Only half of America’s private-sector workers are covered by employer sponsored retirement savings plans, which means that roughly one-third of all retired households rely solely on Social Security for income. In the absence of federal action to close the coverage gap, several states have implemented auto-IRAs, which require employers who do not offer a retirement plan to automatically enroll their workers in an IRA-based saving program sponsored by the state.
A recent analysis of Oregon’s auto-IRA program conducted by the Center for Retirement Research at Boston College concluded that while delays have occurred getting payroll deductions up and running, on balance, the OregonSaves program is off to a promising start.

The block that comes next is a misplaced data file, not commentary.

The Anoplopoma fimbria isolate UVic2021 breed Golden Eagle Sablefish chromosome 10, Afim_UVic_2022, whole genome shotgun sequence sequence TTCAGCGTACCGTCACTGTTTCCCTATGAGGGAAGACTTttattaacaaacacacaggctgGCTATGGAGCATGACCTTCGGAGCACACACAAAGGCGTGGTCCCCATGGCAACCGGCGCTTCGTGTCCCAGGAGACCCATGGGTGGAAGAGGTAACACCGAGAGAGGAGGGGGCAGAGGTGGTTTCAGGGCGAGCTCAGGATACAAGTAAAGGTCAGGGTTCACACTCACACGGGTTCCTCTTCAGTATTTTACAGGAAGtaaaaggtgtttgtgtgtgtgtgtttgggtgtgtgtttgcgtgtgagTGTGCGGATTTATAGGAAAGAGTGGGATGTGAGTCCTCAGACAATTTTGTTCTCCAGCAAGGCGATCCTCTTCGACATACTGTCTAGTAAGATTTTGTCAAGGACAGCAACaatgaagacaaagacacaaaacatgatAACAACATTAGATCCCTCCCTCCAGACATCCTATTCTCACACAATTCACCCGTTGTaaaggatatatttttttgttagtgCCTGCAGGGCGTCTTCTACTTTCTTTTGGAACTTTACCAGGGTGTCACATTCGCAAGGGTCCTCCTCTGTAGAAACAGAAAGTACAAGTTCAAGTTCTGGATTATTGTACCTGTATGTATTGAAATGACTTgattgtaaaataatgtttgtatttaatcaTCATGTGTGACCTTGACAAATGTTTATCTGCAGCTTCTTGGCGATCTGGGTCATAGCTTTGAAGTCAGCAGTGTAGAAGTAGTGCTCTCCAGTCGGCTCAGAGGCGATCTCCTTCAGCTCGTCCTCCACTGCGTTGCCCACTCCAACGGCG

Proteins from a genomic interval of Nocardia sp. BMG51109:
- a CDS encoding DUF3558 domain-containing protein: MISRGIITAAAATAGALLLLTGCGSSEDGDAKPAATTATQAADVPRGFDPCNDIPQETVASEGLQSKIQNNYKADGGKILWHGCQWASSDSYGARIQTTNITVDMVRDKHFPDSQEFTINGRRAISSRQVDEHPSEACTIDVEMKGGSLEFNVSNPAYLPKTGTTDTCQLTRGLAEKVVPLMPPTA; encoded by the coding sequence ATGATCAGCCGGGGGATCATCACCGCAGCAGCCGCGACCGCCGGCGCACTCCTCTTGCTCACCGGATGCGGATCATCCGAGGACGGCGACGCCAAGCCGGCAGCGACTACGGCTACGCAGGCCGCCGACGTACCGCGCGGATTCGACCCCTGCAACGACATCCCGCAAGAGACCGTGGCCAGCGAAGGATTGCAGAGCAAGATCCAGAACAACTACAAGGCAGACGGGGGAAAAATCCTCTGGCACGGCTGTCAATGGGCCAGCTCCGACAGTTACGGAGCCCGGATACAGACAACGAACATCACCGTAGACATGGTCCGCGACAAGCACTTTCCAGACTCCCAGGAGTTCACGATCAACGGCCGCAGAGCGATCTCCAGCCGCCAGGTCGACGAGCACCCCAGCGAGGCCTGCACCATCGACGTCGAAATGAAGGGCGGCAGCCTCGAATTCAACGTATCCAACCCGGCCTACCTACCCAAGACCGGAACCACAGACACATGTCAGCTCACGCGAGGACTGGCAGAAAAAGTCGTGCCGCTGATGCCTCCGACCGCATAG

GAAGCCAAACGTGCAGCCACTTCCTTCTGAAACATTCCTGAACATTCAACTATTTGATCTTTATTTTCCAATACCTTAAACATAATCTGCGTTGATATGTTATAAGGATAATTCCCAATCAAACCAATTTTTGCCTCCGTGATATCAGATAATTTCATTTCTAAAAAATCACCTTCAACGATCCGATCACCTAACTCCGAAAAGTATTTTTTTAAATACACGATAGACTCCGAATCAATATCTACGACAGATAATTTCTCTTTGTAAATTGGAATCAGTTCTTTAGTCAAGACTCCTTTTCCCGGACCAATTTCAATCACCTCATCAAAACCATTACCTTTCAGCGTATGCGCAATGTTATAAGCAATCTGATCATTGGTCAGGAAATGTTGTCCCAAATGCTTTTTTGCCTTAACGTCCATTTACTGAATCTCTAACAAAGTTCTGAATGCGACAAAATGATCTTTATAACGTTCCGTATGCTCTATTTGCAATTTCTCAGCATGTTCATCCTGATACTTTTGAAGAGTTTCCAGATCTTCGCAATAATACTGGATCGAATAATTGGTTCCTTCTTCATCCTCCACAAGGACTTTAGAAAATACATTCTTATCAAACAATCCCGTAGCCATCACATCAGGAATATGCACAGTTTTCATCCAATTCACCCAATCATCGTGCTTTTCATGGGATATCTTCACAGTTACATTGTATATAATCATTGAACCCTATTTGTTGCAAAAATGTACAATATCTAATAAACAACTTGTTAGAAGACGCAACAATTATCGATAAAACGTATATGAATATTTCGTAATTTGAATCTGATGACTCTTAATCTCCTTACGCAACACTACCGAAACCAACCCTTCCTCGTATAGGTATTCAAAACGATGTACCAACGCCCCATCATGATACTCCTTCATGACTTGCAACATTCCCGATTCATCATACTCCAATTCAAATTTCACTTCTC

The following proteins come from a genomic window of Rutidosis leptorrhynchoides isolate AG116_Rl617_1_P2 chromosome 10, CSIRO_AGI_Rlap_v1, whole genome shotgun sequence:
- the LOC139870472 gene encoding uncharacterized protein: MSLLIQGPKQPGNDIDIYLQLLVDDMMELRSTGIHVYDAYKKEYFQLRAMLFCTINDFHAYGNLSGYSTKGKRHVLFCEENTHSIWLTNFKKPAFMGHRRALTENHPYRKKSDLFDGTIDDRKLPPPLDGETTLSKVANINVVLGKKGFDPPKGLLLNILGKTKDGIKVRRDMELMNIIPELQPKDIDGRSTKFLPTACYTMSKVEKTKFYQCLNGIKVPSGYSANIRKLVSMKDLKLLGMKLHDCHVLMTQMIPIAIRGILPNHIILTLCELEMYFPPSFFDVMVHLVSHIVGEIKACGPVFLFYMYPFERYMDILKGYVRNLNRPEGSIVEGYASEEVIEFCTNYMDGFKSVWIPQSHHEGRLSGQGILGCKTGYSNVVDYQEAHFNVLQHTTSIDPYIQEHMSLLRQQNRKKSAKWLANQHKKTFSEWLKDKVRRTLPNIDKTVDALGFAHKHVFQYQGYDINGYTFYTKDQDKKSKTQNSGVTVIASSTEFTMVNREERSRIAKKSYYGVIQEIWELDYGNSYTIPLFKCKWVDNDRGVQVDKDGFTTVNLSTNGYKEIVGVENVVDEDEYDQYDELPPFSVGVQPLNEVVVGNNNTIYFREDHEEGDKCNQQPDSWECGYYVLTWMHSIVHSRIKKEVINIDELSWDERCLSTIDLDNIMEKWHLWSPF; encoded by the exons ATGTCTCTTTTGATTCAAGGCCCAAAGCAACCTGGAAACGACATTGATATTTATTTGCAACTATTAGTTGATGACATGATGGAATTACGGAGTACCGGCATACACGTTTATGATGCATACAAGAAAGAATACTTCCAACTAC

“Nearly 22,000 previously uncovered workers have begun to accumulate assets in this first-of-its-kind program,” stated the report, titled How Have Workers Responded to Oregon’s Auto-IRA? “Preliminary data suggest that the majority of eligible workers are participating and that those participants are, by and large, remaining passive with respect to their contribution rate.”
The most immediate challenge appears to be helping employers unfamiliar with OregonSaves to provide timely and accurate data, process payroll deductions, and stay on top of changes to employees and payroll deductions. Speeding up this process should result in a larger participant pool and ensure that the employees affected – who tend to be more mobile than the average worker – have a chance to save before they leave any given employer, according to the authors of the report.